Thursday, July 22, 2010

Major Real Estate Markets Struggling Despite Record Low Mortgage Rates

Moses Kim discusses the poor housing market that is struggling despite the lowest mortgage rates on record. He points out that historically, housing cycles often last decades rather than a few years. See the following post from Expected Returns.

In the midst of all the blind enthusiasm towards housing last year, I steadfastly held to my belief that housing was set for another leg down. It was, to put it simply, presumptuous to believe that a housing bubble would resolve itself in 2 years when real estate down cycles often last decades. As I've expected, 2010 is the year that reality sets in again. From the WSJ, Housing Market Stumbles:
The housing market, whose collapse pulled the economy into recession in late 2007, is stalling again.

In major markets across the country, home sales are deteriorating, inventories of unsold homes are piling up and builders are scaling back construction plans. The expiration of a federal home-buyers tax credit at the end of April is weighing on the market.

Economists aren't singling out one reason for the stalling housing market. A variety of factors have led to flagging confidence, they say, including sluggish labor markets, global economic turmoil and falling stock prices.
People tend to group assets together. So since the stock market bottomed last March, they assume housing will follow. But historically, the stock market bottoms a lot sooner than real estate. The way to think about real estate is totally different from stocks since real estate is, relatively speaking, an illiquid asset. Add in the variable of schizophrenic lending standards from banks, and you can see that real estate is an asset class that stands by itself irrespective of stock market conditions.

It is interesting that the article points to flagging confidence since confidence is indeed collapsing. And confidence won't return until jobs do. I'm talking about real jobs, not the phantom birth/death model jobs created by our government.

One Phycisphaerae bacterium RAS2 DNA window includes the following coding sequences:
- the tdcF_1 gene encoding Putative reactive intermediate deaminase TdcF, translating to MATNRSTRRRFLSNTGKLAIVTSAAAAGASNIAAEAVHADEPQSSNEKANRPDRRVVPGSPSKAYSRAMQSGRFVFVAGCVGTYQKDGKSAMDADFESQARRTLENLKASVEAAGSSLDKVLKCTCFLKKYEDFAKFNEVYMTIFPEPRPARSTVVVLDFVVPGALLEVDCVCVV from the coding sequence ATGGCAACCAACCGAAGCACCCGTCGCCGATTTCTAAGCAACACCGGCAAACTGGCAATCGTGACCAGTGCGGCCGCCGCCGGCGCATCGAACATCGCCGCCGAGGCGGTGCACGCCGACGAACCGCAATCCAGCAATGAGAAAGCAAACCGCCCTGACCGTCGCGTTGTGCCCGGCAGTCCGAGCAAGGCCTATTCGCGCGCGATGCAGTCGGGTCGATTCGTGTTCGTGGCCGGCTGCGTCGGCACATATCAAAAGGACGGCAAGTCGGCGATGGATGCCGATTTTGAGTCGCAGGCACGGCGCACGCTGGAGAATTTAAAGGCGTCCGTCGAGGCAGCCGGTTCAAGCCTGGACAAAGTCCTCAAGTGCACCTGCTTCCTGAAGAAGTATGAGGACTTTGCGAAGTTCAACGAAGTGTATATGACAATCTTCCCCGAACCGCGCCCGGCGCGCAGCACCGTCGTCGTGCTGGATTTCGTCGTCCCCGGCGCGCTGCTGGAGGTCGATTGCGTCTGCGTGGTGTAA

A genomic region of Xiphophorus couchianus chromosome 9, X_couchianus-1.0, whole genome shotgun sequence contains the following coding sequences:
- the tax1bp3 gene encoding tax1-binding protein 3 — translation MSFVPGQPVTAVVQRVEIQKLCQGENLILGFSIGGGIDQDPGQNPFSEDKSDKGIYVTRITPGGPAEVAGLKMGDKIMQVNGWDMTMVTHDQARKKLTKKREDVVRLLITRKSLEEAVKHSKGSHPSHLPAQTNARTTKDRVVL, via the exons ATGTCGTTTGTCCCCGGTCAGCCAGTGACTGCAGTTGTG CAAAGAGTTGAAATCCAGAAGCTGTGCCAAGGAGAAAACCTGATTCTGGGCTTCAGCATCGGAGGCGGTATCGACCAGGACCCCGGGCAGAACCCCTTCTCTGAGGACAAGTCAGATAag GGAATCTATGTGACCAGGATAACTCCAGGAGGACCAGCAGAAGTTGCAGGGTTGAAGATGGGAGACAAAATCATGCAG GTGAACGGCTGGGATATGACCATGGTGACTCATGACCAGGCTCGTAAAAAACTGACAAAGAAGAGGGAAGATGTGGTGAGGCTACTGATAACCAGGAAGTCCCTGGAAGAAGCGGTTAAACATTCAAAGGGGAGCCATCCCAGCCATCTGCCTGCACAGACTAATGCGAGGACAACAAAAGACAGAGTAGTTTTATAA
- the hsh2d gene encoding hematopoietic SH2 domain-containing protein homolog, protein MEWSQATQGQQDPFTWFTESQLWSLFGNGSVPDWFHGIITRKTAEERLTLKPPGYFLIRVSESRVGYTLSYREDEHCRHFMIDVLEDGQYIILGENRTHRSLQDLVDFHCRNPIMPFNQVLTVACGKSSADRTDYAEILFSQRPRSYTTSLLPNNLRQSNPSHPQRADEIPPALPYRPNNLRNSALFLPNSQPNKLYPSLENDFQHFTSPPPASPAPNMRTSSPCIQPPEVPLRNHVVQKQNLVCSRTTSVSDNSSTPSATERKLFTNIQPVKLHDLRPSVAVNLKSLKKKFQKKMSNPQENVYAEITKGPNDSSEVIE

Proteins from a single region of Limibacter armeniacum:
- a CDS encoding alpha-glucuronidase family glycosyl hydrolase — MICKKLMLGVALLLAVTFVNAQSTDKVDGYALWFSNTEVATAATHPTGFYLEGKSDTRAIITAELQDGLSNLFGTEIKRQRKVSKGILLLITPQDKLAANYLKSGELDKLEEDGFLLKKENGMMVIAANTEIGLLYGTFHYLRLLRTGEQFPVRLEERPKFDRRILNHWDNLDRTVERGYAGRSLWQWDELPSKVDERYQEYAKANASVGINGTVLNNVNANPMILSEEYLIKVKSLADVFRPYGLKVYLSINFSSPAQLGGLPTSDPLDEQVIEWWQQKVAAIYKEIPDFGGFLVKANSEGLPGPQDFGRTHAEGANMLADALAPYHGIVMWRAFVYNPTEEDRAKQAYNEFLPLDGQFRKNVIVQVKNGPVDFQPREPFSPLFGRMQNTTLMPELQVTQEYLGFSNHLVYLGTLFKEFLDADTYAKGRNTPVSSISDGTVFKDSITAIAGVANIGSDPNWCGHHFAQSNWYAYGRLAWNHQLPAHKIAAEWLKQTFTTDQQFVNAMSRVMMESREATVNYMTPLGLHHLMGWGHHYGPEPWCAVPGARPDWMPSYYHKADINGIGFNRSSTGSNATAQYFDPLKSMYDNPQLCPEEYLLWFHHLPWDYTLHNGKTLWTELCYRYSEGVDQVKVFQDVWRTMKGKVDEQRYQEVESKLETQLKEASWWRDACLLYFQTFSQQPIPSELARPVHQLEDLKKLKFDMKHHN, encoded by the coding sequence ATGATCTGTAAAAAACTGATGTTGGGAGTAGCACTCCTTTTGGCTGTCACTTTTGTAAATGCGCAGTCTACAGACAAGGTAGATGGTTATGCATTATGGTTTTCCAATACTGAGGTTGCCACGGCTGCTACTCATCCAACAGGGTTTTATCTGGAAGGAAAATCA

Interest Rates and Tax Credits
Even falling interest rates aren't enough to whet consumer appetites for housing. Last week, the average rate on a 30-year fixed-rate mortgage was quoted at 4.57%, according to Freddie Mac, the lowest since its survey began in 1971. But demand for home-purchase mortgages sits near 14-year lows, according to the Mortgage Bankers Association, down 44% over the past two months.

The government last fall extended tax credits worth up to $8,000 to home buyers who signed contracts by April 30, causing sales to surge early this year. Those buyers had until June 30 to close their sales until Congress, concerned that the backlog of sales wouldn't close in time, extended the deadline through September.

Analysts long expected the withdrawal of a federal tax credit, which had juiced sales, to lead to a slower-than-usual summer.

"It's the magnitude that's been the issue,'' says Douglas Duncan, chief economist at Fannie Mae. "The drop-off in activity has surpassed expectations.''
The housing market is on life support even with 4.57% 30-year mortgage rates, which is confounding level 1 thinkers. This goes to show you why interest rates are a useless indicator when uncertainty prevails. The same flawed logic goes for the stock market, where investors are apparently expected to gamble their life savings away because of a percentage point drop in rates. But any cut in interest rates must match the lowered expectations of future returns in times of crisis. So in a time of very low real return expectations, there is nothing monetary policy can do.

The government pushed taxed credits as a way of restoring housing. Now that housing has undeniably stalled, they cannot admit they have failed. They continue to justify their actions by saying things would have been worse. They refuse to listen to people who said all along that their programs would fail, and more importantly, why they would fail.

There is little hope of the housing market turning up from here. I believe that the housing market is, at a minimum, years away from a real bottom.

This article has been republished from Moses Kim's blog, Expected Returns.

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